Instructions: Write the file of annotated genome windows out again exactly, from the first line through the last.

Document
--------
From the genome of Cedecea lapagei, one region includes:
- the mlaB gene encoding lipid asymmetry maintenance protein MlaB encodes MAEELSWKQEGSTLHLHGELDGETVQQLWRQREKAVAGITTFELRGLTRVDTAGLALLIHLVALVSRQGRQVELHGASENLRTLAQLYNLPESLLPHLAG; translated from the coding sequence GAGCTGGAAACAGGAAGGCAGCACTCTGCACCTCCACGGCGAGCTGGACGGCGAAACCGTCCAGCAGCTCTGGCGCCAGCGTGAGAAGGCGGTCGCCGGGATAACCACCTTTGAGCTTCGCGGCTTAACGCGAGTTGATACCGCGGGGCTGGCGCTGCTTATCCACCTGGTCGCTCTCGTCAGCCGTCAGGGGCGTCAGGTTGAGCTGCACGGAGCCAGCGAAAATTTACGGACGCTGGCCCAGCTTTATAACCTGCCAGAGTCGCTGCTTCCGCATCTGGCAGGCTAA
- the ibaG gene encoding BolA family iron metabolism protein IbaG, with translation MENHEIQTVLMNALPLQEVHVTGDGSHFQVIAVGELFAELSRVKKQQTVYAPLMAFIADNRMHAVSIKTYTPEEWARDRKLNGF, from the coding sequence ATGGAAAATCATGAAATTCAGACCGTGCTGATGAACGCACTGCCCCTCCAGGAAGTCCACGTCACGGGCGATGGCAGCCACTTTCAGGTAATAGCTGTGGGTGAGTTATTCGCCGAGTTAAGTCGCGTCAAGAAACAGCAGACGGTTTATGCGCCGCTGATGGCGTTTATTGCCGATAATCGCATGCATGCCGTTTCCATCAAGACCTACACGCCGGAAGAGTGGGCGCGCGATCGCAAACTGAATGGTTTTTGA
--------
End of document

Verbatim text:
From the genome of Cedecea lapagei, one region includes:
- the mlaB gene encoding lipid asymmetry maintenance protein MlaB encodes MAEELSWKQEGSTLHLHGELDGETVQQLWRQREKAVAGITTFELRGLTRVDTAGLALLIHLVALVSRQGRQVELHGASENLRTLAQLYNLPESLLPHLAG; translated from the coding sequence GAGCTGGAAACAGGAAGGCAGCACTCTGCACCTCCACGGCGAGCTGGACGGCGAAACCGTCCAGCAGCTCTGGCGCCAGCGTGAGAAGGCGGTCGCCGGGATAACCACCTTTGAGCTTCGCGGCTTAACGCGAGTTGATACCGCGGGGCTGGCGCTGCTTATCCACCTGGTCGCTCTCGTCAGCCGTCAGGGGCGTCAGGTTGAGCTGCACGGAGCCAGCGAAAATTTACGGACGCTGGCCCAGCTTTATAACCTGCCAGAGTCGCTGCTTCCGCATCTGGCAGGCTAA
- the ibaG gene encoding BolA family iron metabolism protein IbaG, with translation MENHEIQTVLMNALPLQEVHVTGDGSHFQVIAVGELFAELSRVKKQQTVYAPLMAFIADNRMHAVSIKTYTPEEWARDRKLNGF, from the coding sequence ATGGAAAATCATGAAATTCAGACCGTGCTGATGAACGCACTGCCCCTCCAGGAAGTCCACGTCACGGGCGATGGCAGCCACTTTCAGGTAATAGCTGTGGGTGAGTTATTCGCCGAGTTAAGTCGCGTCAAGAAACAGCAGACGGTTTATGCGCCGCTGATGGCGTTTATTGCCGATAATCGCATGCATGCCGTTTCCATCAAGACCTACACGCCGGAAGAGTGGGCGCGCGATCGCAAACTGAATGGTTTTTGA